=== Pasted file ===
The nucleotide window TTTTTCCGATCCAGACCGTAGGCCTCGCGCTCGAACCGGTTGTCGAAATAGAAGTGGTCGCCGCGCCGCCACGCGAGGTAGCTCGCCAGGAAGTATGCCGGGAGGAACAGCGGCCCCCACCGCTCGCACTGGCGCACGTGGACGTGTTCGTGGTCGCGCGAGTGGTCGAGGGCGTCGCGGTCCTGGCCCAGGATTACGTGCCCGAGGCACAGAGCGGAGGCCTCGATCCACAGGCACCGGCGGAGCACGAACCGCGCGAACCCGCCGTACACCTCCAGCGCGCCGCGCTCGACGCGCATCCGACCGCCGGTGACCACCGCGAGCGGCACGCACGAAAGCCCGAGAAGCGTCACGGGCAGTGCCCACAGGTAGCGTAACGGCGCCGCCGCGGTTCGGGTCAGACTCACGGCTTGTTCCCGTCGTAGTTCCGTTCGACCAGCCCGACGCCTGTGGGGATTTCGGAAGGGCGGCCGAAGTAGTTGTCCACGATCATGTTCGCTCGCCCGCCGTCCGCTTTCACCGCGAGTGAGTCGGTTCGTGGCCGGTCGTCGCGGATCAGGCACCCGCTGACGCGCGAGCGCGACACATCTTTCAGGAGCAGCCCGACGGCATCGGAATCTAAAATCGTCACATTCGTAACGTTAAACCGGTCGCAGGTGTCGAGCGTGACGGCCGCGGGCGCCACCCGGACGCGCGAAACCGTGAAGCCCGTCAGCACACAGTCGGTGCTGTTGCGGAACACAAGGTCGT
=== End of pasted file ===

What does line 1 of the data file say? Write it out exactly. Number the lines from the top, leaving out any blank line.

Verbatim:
The nucleotide window TTTTTCCGATCCAGACCGTAGGCCTCGCGCTCGAACCGGTTGTCGAAATAGAAGTGGTCGCCGCGCCGCCACGCGAGGTAGCTCGCCAGGAAGTATGCCGGGAGGAACAGCGGCCCCCACCGCTCGCACTGGCGCACGTGGACGTGTTCGTGGTCGCGCGAGTGGTCGAGGGCGTCGCGGTCCTGGCCCAGGATTACGTGCCCGAGGCACAGAGCGGAGGCCTCGATCCACAGGCACCGGCGGAGCACGAACCGCGCGAACCCGCCGTACACCTCCAGCGCGCCGCGCTCGACGCGCATCCGACCGCCGGTGACCACCGCGAGCGGCACGCACGAAAGCCCGAGAAGCGTCACGGGCAGTGCCCACAGGTAGCGTAACGGCGCCGCCGCGGTTCGGGTCAGACTCACGGCTTGTTCCCGTCGTAGTTCCGTTCGACCAGCCCGACGCCTGTGGGGATTTCGGAAGGGCGGCCGAAGTAGTTGTCCACGATCATGTTCGCTCGCCCGCCGTCCGCTTTCACCGCGAGTGAGTCGGTTCGTGGCCGGTCGTCGCGGATCAGGCACCCGCTGACGCGCGAGCGCGACACATCTTTCAGGAGCAGCCCGACGGCATCGGAATCTAAAATCGTCACATTCGTAACGTTAAACCGGTCGCAGGTGTCGAGCGTGACGGCCGCGGGCGCCACCCGGACGCGCGAAACCGTGAAGCCCGTCAGCACACAGTCGGTGCTGTTGCGGAACACAAGGTCGT